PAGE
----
Alas, these essential lessons were not learned in 1989. Theo van Gogh was murdered. Madness and mayhem were the response of many to blasphemous Danish cartoons. French cartoonists and teachers, Bangladeshi bloggers, the women of Iran and Afghanistan and so many more have faced beatings, slaughters and beheadings simply for freethinking, for seeking freedom and for fighting against the intellectually and spiritually arid autocrats who would rule them—and us. And, to their eternal shame, many western feminists, leftists, liberals and supposed radicals have looked away from the oppressors, if not enthusiastically supported them.
Nevertheless, there is hope to be found in the growing resistance to Islamic fascism that is underway across the world (documented in Ibn Warraq’s excellent book Leaving the Allah Delusion Behind). Islam, of course, is hardly the only instrument of censorship and suppression of free thought. The identitarian left and cancel culture enthusiasts (on both right and left), Christian and Hindu fascists, the totalitarian genocidaires of Xi Jinping’s China, and many others represent the same enemy in different forms, though they too are being defied (last year’s Harper’s letter against censorship, happily, includes Salman Rushdie’s signature). The enemy, as George Orwell rightly puts it, is “the gramophone mind”: the mind that mechanically repeats ideological orthodoxies.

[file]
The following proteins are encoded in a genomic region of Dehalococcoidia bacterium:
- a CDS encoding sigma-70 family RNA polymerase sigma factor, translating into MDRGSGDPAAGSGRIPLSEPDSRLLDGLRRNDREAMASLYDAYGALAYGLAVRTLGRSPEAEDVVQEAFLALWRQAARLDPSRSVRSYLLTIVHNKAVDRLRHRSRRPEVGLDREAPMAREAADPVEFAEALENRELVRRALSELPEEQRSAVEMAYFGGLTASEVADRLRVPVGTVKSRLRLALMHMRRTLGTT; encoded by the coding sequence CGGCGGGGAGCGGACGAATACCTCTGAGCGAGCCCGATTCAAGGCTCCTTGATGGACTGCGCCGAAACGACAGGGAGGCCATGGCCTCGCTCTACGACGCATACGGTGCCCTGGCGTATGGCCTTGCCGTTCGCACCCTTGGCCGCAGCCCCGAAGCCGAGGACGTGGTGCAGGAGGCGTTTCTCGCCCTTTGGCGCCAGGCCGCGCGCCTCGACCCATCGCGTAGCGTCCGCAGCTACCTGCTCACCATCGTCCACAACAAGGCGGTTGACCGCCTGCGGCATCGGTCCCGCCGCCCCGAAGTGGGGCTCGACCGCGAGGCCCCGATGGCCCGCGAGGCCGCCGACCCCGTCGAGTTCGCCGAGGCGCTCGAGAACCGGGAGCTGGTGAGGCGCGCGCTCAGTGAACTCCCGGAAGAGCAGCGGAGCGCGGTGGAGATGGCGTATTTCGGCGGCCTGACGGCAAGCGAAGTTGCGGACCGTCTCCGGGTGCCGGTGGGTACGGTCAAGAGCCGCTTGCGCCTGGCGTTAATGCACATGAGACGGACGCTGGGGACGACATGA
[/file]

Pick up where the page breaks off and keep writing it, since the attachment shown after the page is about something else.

Though we should have woken up long ago—on 14 February 1989 at the latest—and stood up for the principles of liberty, we at least have the examples of heroic men and women, past and present, to inspire us, including Socrates, Lucretius, Ibn al-Rawandi, Rhazes, Ibn Rushd/Averroes, John Milton, Baruch Spinoza, David Hume, Percy Bysshe Shelley, Charles Darwin, John Brown, Abraham Lincoln, Harriet Tubman, George Orwell, Martin Luther King, Jr., Salman Rushdie, Ibn Warraq, Christopher Hitchens, William Nygaard, Richard Dawkins, Ayaan Hirsi Ali, Masih Alinejad and Maryam Namazie. Then there are those who banded together to produce a volume entitled For Rushdie, a collection by persecuted freethinkers who identified with the novelist and wanted to defend him, and whom Rushdie never fails to mention in his defences of freedom.